Unless my motivation is pure fear and refusing to believe he could ever handle it (despite showing me he can), then it’s not “helicoptering”.
    It’s what motivates the action, IMO, that makes it helicoptering or not.

  36. “When the predators are caught, or they move on, we relax security back to what’s appropriate for our kids ages.”

    And that’s sensible!

    Of course you should take more caution when there’s an increased risk – as Joe does with his son all the time. The problem is that a lot of people don’t tone down that caution when the risk goes away.

    THAT’s the problem!

  37. Amen! That’s what I have to say to ALL of your posts! I try to talk with moms abotu this and they think I am some insane person for letting the kids be! (AND for making them do their own chores!)

  38. in reply to Joe, (I just now read the comments after writing my own), I also am so sorry someone EVER had the audacity to say something like that to you! I myself have two autisic step brothers, which is very uncommon. One brother has a very mild case, and the other very severe.

    It sounds like you are a great father to your little guy. Best of luck and blessings and health to you and your family.

  39. Sara,

    Hugs right back at you. I appreciate what you said about the nasty things said to me. I know 99% or more of parents would feel the same. Your family sounds similar to mine. I have 2 boys and both were diagnosed as autistic. Like your brothers one severe ( my oldest) and one very mild. Now they are backing of on my younger boy’s diagnoses. He is considered “developmentally delayed “now. The thinking is some of his repetitive behavior is imitative of his brother. I have learned not to hang either boy’s hat on a label. I used to think it was the “special needs” community and families against everyone else. I know better now. The support of freinds and family in person and online is humbling. I am beyond grateful for the things both big and small that people have done for my son. The kind words and empathy are always there. I just didn’t see it as I was consumed with anger, guilt and fear for him. That’s no way to live. Those who said such things to me certainly are cruel but more so ignorant and misguided. Yes, to Jennifer, I wanted to tear them a new one. Especially, one fateful school board meeting that I attended to advocate for more funds for the special ed program. I was accosted by 2 moms and a dad who told me that I made the decision to bring my son into this world. Therefore, I should just deal with it. The incorrect notion that testing for autism could be done while pregnant was their justification.This is not the case and even if it were true I was still stunned that people would say this to my face. They thought my request might interfere with some intramural sports programs. Caveat here, I love sports. Teamwork and sportsmanship are such great lessons for children. And let’s not forget the FUN! But nonetheless , I will advocate for kids like my son as long as I can. Yes, I wanted to rage at them, I wanted to pummel them but,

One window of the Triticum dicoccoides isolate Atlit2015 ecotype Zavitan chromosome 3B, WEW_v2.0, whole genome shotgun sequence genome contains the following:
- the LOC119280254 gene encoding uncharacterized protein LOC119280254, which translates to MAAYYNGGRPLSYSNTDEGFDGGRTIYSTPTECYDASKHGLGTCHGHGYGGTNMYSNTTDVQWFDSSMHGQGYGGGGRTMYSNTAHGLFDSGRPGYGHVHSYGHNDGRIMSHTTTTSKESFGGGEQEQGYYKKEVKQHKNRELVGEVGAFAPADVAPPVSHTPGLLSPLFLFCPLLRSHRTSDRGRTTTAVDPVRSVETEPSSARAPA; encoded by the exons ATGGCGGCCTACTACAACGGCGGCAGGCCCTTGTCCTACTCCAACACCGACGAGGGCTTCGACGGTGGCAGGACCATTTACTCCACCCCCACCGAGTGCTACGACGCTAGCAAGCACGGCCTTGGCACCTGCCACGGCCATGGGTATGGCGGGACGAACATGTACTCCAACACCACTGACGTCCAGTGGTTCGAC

you can’t do that. It’s not the answer. I did give them a bit of an education and I am certain they won’t be saying that again and even better I think they learned something. But honestly, yes, I also suggested they all do something that unless they were gymnasts or contorsionists is probaby physically impossible.

    One other thing, I don’t buy into this molester “boogie man” thing. Certainly, if you know a credible threat is involved, you circle the wagons and do what you have to do . But I don’t think to live with this fear 24/7 365 days a year is the answer. Life is too short. Enjoy your kids. I enjoy mine. The wonderfully supportive comments aside, you don’t have to feel sorry for me. I am the luckiest man in the world. I resist the fear and frustration. Sometimes it wins out. But less and less as time goes by. Thanks to all and best wishes to all the parents and kids.

  40. Okay. The link I’m trying to post simply won’t post. Let’s see if I can make it so you can click on my name and get there….

  41. Mission accomplished. Sorry for the multiple posts :) It’s a good article, is all, and I thought you’d want to read it, all about teams and childhood and why they might not be the best combo.

  42. Evan – I have talked to the parents, in the idling car, while they were waiting at the bus stop for their kid. I have seen some of the parents picking up the kids at school and I know they live a 10 minute walk away. I sent invites to some of their kids – I know exactly where they are at. And yet, they drive. And I don’t know why.

  43. When I was traveling through rural Iowa last week, we pulled into one small town about 3 pm. There were little groups of elementary school children walking home from school, all by themselves.

    My first thought was, “Predator Alert! Get Nancy Grace on speed-dial! These children aren’t being supervised!”